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Tuesday, January 16, 2007

Confidential Information

"Shhh, it's absolutely confidential."

I don't know how many times people have come to my office, shut the door behind them and said those words, or something similar. Then they tell me something intensely dull and boring ("We're thinking of rolling out a new benefits form. This one won't mention the actual dollar amount of the copays. We're hoping to cut down on complaints.")

Okay, there are some interesting things said as well. Well, they used to be interesting. Everything is interesting to the new person in HR. You get to know who is being hired and who is being fired, who committed "gross misconduct" (don't ask) and what everyone's raise is going to be. Yippee! Except that after you've seen your 27,000th raise that week and audited the data until your eyeballs bled you don't care much.

Except, when everyone is intent on keeping this particular piece of confidential information so confidential that you can't discuss it with your co-workers, superiors or (heaven forbid), underlings. Then, it becomes interesting. Oh, not that Jane Doe is being fired because her work has really gone down hill over the past 6 months. That's old hat. What is interesting is the reasons they want to keep it confidential.

Now, granted, all of this is still interesting to those outside of HR. But those of us in the thick of it just don't care any more. So, here are my thoughts about keeping HR information from other HR people.


1. If you can't keep your mouth shut, you have no business being in HR. Instead of HR bigwigs thinking up all sorts of rules to keep information under lock and key, they should hire people who can deal with it and fire people who can't.

2. Race and Gender are fairly obvious things. Really, they are. So, don't get all freaky about a report on another HR professional's desk that contains that information about employees. Yes, we don't post our racial makeup in the company cafeteria, but we're all HR here. Plus, we have access to the system and can run our own reports that display that information, if we so desire. HR can get way too panicked about such things and the results are almost comical.

3. We know executives are overpaid. We wish we were executives. We do not discuss executive salaries with people who do not need to know So, when you are in my office, asking a compensation question, if the door is shut, you don't need to whisper and tell me that this is "really confidential". First of all, even if the people around me could hear, they don't care. Second, they have access to the information as well and could look it up. Third, it's another executive salary question. It's not interesting.

4. When you try to hide what you have done, more people end up knowing about it then would ordinarily know. And more discussion takes place then would normally take place. Why? Because we have to call people and ask them to go outside normal channels. They need approval to go around established rules. So, they have to call people. Everyone has to explain to everyone else why we need this exception. ("Because it's confidential. Shh!") If you just followed normal procedures, whatever exception you thought was so juicy would be processed and ignored just like everything else.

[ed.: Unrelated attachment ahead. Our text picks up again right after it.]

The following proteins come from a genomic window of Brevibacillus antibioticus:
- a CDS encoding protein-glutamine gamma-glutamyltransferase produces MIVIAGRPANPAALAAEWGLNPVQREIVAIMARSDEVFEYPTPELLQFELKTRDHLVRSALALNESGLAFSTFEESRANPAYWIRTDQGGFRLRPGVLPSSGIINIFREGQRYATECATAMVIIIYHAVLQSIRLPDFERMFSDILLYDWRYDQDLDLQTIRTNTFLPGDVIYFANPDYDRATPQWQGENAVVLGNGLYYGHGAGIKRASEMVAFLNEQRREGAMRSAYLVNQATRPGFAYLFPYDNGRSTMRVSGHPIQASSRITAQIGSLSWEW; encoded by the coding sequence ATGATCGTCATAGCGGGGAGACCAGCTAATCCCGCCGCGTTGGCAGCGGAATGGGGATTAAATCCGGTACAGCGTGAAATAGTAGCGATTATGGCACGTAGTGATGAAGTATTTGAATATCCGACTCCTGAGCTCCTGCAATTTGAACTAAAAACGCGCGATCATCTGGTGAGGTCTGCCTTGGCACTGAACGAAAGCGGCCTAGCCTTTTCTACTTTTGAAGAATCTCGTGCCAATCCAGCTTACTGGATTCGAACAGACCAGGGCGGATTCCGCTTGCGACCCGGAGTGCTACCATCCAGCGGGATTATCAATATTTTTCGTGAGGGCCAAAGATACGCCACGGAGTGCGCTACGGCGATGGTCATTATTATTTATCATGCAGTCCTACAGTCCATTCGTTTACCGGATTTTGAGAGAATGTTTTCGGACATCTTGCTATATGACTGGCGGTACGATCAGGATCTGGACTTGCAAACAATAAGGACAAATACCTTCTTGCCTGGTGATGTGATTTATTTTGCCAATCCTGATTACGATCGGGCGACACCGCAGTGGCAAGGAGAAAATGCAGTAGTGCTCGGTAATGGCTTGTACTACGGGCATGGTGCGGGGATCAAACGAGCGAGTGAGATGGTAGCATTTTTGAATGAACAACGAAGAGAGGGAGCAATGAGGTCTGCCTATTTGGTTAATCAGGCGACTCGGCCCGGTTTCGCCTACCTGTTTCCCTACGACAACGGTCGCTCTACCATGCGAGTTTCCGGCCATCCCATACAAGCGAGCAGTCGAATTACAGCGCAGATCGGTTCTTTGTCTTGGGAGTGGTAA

Now, for outside HR, none of the above apply. (Well, number 4 applies everywhere. The more you try to hide, the more widely it will be known.) But inside? Either be a professional about confidential information or get out. One bad apple makes the rest of us crabby.

7 comments:

Lisa R said...

Bravo! You can say it like no other and get right at many of my very same frustrations. It drives me crazy when HR staff members and managers want to speak in "code." Share it all so we know what you are talking about. The details absolutely do make a difference and yes, you can trust us!

Evil HR Lady said...

Exactly my point. Drives me batty.

foculbrown said...

It is even worse in a job that holds a government clearance. Sometimes you wonder, "Why is this Secret?" or even worse, "Why is this Top Secret?"

Evil HR Lady said...

foculbrown--Ha! I bet that is annoying. And those of us can come home and share with our spouses (within reason of course), but you get to go to jail if you share!

(Or at least I think you do. I've never needed a security clearance. I'm nervous I wouldn't be able to get one because I ate grapes at the grocery store when I was 5 because I was mad that my mom wouldn't buy them. I'm always afraid that will catch up to me some day.)

Anonymous said...

Some very good points. In my organization, the HR director became known as someone who couldn't keep confidential information secret and it was really damaging to the workplace. The employees lost trust in HR and began approaching any new initiative or announcement with deep cynacism and suspicion. The HR director was promoted to another position and a really good person was hired into her job, but the damage was done - the new HR director has spent most of her time trying to regain trust in HR.

Evil HR Lady said...

Yes, a little bit of blabbing can ruin an entire department. That's why I think it's critical to hire people you can trust.

Anonymous said...

I have a question.

Should a CEO have the right to demand confidential information to be told to him/her?

How much should a CEO be allowed to know and when does it become more confidential that he/she is not permitted to know?